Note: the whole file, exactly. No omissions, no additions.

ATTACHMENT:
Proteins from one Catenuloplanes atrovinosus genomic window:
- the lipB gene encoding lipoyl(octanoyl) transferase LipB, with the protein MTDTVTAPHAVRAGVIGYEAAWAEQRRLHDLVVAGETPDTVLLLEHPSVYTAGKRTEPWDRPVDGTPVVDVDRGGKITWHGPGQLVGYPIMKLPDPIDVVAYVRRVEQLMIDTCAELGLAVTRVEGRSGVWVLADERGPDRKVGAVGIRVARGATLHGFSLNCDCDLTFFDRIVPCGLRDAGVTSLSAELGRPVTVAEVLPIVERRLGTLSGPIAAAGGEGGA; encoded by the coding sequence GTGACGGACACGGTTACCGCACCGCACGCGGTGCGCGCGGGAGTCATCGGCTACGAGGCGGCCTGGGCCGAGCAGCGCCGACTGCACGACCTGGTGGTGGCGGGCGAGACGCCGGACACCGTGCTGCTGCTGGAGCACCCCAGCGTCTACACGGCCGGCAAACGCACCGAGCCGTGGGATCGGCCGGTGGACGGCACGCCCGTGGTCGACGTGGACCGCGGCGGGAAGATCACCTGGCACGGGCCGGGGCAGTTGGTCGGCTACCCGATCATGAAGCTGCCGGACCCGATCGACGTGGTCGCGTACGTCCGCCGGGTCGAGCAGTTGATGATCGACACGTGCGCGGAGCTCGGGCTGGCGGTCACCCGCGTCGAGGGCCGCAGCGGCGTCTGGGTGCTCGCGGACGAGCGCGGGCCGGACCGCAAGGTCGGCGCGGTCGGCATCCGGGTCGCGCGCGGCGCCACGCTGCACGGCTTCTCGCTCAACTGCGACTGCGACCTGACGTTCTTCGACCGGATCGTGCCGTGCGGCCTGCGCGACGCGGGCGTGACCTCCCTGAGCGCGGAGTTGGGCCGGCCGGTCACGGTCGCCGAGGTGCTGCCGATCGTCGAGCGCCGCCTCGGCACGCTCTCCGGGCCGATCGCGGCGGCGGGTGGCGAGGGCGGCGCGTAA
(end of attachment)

Proteins from one Catenuloplanes atrovinosus genomic window:
- the lipB gene encoding lipoyl(octanoyl) transferase LipB, with the protein MTDTVTAPHAVRAGVIGYEAAWAEQRRLHDLVVAGETPDTVLLLEHPSVYTAGKRTEPWDRPVDGTPVVDVDRGGKITWHGPGQLVGYPIMKLPDPIDVVAYVRRVEQLMIDTCAELGLAVTRVEGRSGVWVLADERGPDRKVGAVGIRVARGATLHGFSLNCDCDLTFFDRIVPCGLRDAGVTSLSAELGRPVTVAEVLPIVERRLGTLSGPIAAAGGEGGA; encoded by the coding sequence GTGACGGACACGGTTACCGCACCGCACGCGGTGCGCGCGGGAGTCATCGGCTACGAGGCGGCCTGGGCCGAGCAGCGCCGACTGCACGACCTGGTGGTGGCGGGCGAGACGCCGGACACCGTGCTGCTGCTGGAGCACCCCAGCGTCTACACGGCCGGCAAACGCACCGAGCCGTGGGATCGGCCGGTGGACGGCACGCCCGTGGTCGACGTGGACCGCGGCGGGAAGATCACCTGGCACGGGCCGGGGCAGTTGGTCGGCTACCCGATCATGAAGCTGCCGGACCCGATCGACGTGGTCGCGTACGTCCGCCGGGTCGAGCAGTTGATGATCGACACGTGCGCGGAGCTCGGGCTGGCGGTCACCCGCGTCGAGGGCCGCAGCGGCGTCTGGGTGCTCGCGGACGAGCGCGGGCCGGACCGCAAGGTCGGCGCGGTCGGCATCCGGGTCGCGCGCGGCGCCACGCTGCACGGCTTCTCGCTCAACTGCGACTGCGACCTGACGTTCTTCGACCGGATCGTGCCGTGCGGCCTGCGCGACGCGGGCGTGACCTCCCTGAGCGCGGAGTTGGGCCGGCCGGTCACGGTCGCCGAGGTGCTGCCGATCGTCGAGCGCCGCCTCGGCACGCTCTCCGGGCCGATCGCGGCGGCGGGTGGCGAGGGCGGCGCGTAA